History of Jiu-Jitsu
The Martial Art was developed in India more than 2000 years ago before Christ, by Buddhist monks. Because their religion and moral values did not allow the use of weapons, these monks were forced to develop empty hand system of self-defense to protect themselves against barbarian attacks, which was common at the time.
Since these monks possessed great scientific knowledge, they created a system of self-defense based on the laws of physics such as center of gravity, balance, weight shifting, momentum and friction as well as human body vital and weakest points. Their system spread through China and eventually made its way to Japan.
The Samurai clans of Japan adopted Jiu-Jitsu (meaning gentle art) s their own traditional style to defeat an opponent regardless if the situation was throwing, striking, or grappling. Along the years, with the intention of hiding Jiu-Jitsu from the westerners who were generally bigger and stronger, the Japanese split the techniques and developed martial arts with limited effectiveness such as Karate, Judo, Aikido, etc.
History Brazilian of Jiu-Jitsu
Jiu-Jitsu finally made its way to Brazil in the early 1900’s, after Japanese Jiu-Jitsu champion Mitsuyo Maeda immigrated there. Because of his Jiu-Jitsu exploits, he had been awarded a government position by Prince Hirohito to oversee Japanese immigration to Brazil. His efforts were largely aided by Gastao Gracie, a Brazilian politician and scholar of Scottish descent. Maeda was so grateful that in return he decided to go against Japanese tradition, teaching real Jiu-Jitsu to a non-Japanese, Gastao’s oldest son, Carlos Gracie. This was about 1918.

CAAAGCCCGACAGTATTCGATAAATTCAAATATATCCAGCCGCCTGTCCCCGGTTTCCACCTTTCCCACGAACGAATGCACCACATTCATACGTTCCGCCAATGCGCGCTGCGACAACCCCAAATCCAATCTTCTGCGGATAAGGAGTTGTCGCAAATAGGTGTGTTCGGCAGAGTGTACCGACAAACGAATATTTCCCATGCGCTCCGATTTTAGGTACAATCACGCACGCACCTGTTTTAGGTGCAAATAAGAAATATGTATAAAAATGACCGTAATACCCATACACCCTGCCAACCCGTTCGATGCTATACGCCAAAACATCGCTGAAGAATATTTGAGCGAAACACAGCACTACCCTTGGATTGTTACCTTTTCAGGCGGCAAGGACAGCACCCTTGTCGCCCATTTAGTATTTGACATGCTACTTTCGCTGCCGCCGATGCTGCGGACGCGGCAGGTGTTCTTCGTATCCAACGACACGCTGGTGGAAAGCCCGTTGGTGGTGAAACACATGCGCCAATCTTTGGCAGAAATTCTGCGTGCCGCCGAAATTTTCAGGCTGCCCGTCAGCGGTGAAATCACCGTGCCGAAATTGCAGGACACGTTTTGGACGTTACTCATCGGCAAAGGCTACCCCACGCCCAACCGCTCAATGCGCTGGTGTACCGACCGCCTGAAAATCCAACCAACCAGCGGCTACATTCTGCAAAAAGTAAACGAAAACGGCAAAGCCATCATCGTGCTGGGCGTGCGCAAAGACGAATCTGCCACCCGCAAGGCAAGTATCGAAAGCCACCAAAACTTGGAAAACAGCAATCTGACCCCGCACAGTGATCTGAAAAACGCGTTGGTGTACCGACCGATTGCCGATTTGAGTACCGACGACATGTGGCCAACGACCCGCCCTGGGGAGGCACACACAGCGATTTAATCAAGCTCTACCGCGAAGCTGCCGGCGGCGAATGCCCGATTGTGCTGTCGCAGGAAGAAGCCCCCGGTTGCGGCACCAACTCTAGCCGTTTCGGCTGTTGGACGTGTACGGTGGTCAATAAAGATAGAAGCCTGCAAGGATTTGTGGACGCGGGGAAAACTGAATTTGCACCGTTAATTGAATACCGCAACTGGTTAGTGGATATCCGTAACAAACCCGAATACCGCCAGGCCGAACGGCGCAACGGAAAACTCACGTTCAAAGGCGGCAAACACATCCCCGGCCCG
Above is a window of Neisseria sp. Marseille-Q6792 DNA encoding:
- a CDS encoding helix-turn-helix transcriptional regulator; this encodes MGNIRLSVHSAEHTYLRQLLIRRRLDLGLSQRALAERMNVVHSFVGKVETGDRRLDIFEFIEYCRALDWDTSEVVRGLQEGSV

Carlos taught Maeda’s techniques to his four brothers: Oswaldo, Gastao, Jorge and Helio and in 1925 they opened the first Gracie Jiu-Jitsu academy in Brazil. Carlos and his brothers, particularly Helio, change the original art by adapting the techniques of Japanese Jiu-Jitsu so that they depended mostly upon leverage, rather than strength and explosiveness. They experimented, modified and perfected simple techniques that would be effective regardless of stature. Consequently, they broke away from the traditional Japanese style and began the development of a more efficient and complete art.
As Gracie Jiu-Jitsu was passed on to later generations of the Gracie Clan, their martial art style became increasingly popular in Brazil giving rise to Brazilian Jiu-Jitsu. The Gracie style is now widely practiced throughout many parts of the world and is continuously evolving as a result.